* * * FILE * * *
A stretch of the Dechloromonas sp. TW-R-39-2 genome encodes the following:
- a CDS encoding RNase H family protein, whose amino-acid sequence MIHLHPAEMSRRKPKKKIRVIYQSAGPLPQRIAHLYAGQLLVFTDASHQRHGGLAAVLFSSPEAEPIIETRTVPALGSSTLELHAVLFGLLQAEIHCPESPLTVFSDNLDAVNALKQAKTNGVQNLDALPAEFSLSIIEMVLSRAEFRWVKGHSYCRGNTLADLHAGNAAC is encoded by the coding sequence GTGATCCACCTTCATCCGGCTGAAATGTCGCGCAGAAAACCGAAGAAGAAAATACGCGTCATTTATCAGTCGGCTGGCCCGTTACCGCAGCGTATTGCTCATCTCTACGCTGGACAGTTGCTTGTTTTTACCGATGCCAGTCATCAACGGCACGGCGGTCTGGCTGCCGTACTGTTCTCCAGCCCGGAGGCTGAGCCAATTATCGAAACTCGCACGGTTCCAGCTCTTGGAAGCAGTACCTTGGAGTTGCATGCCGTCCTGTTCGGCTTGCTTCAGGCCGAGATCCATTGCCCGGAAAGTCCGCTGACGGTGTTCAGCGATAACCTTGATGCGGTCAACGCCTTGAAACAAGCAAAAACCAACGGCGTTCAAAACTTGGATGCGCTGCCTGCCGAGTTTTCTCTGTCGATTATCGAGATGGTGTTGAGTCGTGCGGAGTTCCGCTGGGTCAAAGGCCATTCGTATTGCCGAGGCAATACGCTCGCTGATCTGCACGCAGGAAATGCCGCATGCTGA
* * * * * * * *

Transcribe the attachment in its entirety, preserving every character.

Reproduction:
A stretch of the Dechloromonas sp. TW-R-39-2 genome encodes the following:
- a CDS encoding RNase H family protein, whose amino-acid sequence MIHLHPAEMSRRKPKKKIRVIYQSAGPLPQRIAHLYAGQLLVFTDASHQRHGGLAAVLFSSPEAEPIIETRTVPALGSSTLELHAVLFGLLQAEIHCPESPLTVFSDNLDAVNALKQAKTNGVQNLDALPAEFSLSIIEMVLSRAEFRWVKGHSYCRGNTLADLHAGNAAC is encoded by the coding sequence GTGATCCACCTTCATCCGGCTGAAATGTCGCGCAGAAAACCGAAGAAGAAAATACGCGTCATTTATCAGTCGGCTGGCCCGTTACCGCAGCGTATTGCTCATCTCTACGCTGGACAGTTGCTTGTTTTTACCGATGCCAGTCATCAACGGCACGGCGGTCTGGCTGCCGTACTGTTCTCCAGCCCGGAGGCTGAGCCAATTATCGAAACTCGCACGGTTCCAGCTCTTGGAAGCAGTACCTTGGAGTTGCATGCCGTCCTGTTCGGCTTGCTTCAGGCCGAGATCCATTGCCCGGAAAGTCCGCTGACGGTGTTCAGCGATAACCTTGATGCGGTCAACGCCTTGAAACAAGCAAAAACCAACGGCGTTCAAAACTTGGATGCGCTGCCTGCCGAGTTTTCTCTGTCGATTATCGAGATGGTGTTGAGTCGTGCGGAGTTCCGCTGGGTCAAAGGCCATTCGTATTGCCGAGGCAATACGCTCGCTGATCTGCACGCAGGAAATGCCGCATGCTGA